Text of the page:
1. Running’s effects on depression and anxiety are backed by science.
If you are battling depression or anxiety, know that you are not alone. In the United States, at least 1 in 10 people share your struggle.
While not a replacement for therapy or medication, running can be a powerful part of your mental health toolkit—and the results are science-backed. Studies show that for mild depression or anxiety, exercise can be as powerful as drugs, and for moderate to more severe depression, it can be successfully used in conjunction with medicine to improve depressive symptoms. 
When you run or exercise, endorphins are released to help your body manage the feelings of physical pain. Afterward, endocannabinoids are released, a natural substance that creates a feeling of relaxation and calm.  Even better: running may help to support growth of the hippocampus, a region of the brain that helps to regulate mood that is often smaller in people who are depressed.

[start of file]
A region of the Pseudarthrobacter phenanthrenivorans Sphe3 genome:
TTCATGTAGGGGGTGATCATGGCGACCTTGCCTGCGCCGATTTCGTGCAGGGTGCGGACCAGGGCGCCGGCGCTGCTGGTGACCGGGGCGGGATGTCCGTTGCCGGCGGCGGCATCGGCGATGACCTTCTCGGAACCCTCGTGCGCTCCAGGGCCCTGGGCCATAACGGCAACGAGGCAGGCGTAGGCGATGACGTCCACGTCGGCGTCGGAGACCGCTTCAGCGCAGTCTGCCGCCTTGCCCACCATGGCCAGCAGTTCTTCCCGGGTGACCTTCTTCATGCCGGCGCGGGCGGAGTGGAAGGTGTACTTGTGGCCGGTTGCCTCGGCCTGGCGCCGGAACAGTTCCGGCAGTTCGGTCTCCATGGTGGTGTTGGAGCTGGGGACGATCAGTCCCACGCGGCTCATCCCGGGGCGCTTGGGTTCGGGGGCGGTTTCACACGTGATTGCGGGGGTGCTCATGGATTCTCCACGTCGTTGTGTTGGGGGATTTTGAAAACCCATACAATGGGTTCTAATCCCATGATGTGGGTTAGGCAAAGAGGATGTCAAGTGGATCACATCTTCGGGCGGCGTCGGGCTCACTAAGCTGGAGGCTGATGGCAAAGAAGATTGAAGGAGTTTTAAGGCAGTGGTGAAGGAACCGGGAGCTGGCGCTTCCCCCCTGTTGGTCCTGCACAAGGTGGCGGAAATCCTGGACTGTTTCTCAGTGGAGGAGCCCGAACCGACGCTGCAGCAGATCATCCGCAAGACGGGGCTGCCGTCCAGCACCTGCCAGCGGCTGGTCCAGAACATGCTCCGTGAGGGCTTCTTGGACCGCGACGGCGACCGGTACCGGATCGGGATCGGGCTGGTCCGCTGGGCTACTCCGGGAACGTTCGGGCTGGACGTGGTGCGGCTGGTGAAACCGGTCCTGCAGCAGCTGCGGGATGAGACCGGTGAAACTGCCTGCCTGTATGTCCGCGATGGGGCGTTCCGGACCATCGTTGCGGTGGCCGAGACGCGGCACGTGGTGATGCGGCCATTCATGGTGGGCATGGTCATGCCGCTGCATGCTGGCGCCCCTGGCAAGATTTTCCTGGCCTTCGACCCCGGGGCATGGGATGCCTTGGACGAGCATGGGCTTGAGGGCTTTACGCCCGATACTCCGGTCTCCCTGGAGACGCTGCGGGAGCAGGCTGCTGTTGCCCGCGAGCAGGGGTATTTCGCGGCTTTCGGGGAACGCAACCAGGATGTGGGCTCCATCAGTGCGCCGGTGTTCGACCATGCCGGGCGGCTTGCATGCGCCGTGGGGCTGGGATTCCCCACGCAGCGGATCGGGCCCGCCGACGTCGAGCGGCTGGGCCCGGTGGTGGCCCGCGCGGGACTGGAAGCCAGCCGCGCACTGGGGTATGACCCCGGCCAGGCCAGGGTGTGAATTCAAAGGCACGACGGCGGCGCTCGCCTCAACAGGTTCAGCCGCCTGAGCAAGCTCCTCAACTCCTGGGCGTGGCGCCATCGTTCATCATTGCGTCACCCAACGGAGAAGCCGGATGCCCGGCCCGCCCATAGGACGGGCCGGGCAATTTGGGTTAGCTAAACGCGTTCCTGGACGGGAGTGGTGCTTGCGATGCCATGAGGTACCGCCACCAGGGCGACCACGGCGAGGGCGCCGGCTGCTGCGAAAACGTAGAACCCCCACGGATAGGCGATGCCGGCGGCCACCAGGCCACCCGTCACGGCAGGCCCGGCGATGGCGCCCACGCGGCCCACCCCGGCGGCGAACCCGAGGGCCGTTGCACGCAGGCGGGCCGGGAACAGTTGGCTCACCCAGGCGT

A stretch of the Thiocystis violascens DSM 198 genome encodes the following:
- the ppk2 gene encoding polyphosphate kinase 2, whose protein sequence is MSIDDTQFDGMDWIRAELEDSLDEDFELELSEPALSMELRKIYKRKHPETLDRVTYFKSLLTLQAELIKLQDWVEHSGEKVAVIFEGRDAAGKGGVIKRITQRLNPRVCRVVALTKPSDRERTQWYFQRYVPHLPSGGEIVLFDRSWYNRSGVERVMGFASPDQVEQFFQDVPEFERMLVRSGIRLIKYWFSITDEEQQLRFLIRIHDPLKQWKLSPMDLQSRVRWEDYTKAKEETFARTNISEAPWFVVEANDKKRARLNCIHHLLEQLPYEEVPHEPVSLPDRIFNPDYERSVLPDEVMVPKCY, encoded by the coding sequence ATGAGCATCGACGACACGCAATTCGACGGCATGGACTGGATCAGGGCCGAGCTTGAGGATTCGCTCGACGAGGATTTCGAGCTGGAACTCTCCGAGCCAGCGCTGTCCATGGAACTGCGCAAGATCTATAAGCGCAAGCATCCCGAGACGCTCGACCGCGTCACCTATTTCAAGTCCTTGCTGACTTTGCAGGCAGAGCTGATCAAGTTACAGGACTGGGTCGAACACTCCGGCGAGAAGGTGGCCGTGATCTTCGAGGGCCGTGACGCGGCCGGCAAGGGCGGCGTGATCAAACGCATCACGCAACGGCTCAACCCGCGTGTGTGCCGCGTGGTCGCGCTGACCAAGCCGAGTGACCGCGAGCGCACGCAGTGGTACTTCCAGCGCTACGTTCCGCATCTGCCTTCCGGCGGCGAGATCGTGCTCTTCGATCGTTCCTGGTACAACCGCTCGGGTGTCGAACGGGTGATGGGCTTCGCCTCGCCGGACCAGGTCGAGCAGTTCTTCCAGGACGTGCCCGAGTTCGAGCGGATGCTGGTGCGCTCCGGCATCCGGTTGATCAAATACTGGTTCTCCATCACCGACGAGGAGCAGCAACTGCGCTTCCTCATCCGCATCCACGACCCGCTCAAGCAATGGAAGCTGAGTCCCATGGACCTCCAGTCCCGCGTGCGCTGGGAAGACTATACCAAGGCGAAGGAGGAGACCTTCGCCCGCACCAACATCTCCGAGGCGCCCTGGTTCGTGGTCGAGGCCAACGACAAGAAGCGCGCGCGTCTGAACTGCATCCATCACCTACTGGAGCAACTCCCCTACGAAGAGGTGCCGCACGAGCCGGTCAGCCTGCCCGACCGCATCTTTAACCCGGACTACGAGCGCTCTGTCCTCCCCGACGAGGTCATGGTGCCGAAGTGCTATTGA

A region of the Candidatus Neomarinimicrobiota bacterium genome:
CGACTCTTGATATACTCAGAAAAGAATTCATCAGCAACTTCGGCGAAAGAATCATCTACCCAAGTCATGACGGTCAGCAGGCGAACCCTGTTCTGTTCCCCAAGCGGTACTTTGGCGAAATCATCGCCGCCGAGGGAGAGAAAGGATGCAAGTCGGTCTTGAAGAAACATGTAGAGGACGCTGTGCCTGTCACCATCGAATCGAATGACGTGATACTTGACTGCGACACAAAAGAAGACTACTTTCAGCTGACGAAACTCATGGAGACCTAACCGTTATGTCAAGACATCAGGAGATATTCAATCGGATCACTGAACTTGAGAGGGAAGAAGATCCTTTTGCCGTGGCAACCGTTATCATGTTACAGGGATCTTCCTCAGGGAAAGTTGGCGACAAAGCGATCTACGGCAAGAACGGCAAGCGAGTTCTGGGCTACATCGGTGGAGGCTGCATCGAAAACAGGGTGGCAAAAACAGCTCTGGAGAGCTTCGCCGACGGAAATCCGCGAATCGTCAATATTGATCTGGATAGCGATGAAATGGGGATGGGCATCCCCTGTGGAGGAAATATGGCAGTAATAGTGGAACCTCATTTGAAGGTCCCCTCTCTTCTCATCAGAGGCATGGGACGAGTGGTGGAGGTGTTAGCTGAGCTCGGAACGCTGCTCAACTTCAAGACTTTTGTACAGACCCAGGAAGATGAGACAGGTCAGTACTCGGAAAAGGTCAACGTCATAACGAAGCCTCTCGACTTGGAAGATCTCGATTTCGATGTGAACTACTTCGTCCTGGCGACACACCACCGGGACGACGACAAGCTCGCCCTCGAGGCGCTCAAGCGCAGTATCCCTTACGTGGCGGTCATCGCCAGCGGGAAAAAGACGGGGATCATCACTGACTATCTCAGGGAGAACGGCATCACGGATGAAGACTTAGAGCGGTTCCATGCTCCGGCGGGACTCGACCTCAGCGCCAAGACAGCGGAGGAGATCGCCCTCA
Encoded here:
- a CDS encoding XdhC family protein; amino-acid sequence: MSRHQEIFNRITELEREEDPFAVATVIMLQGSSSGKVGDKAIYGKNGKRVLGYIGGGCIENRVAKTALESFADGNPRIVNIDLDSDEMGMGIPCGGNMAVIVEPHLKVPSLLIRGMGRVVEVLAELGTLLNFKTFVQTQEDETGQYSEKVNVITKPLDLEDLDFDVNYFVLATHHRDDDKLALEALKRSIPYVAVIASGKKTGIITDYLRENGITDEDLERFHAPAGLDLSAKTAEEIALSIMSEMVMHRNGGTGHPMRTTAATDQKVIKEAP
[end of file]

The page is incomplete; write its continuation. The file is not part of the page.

2. It doesn’t matter how slow or fast you go.
Think you have to run a certain pace, cover a specific distance, or look a certain way to reap the benefits of running? Not true, assures Wolff. “At Still I Run, we like to say: ‘Forward is a pace,’” she explains. “We don’t care how fast you go as long as you are moving forward.” Some days that might mean getting out for a trail run through the woods, while others might mean you only get as far as tying your shoes and stepping outside your front door.
“If you’re having a rough day when you’re having trouble getting out of bed, at least going through the motions of getting all the gear on will make you feel a little more accomplished,” she says.
3. Running is a great way to build confidence.
No matter how much joy or pleasure you glean from a run, one fact is indisputable: Running is hard. “It’s not an easy sport,” says Wolff. “Not a lot of people run!” The benefit of doing something difficult is building self confidence. “The fact that I can do this hard thing and get out of bed every day even through what is sometimes debilitating depression and anxiety creates a feeling of pride,” she says.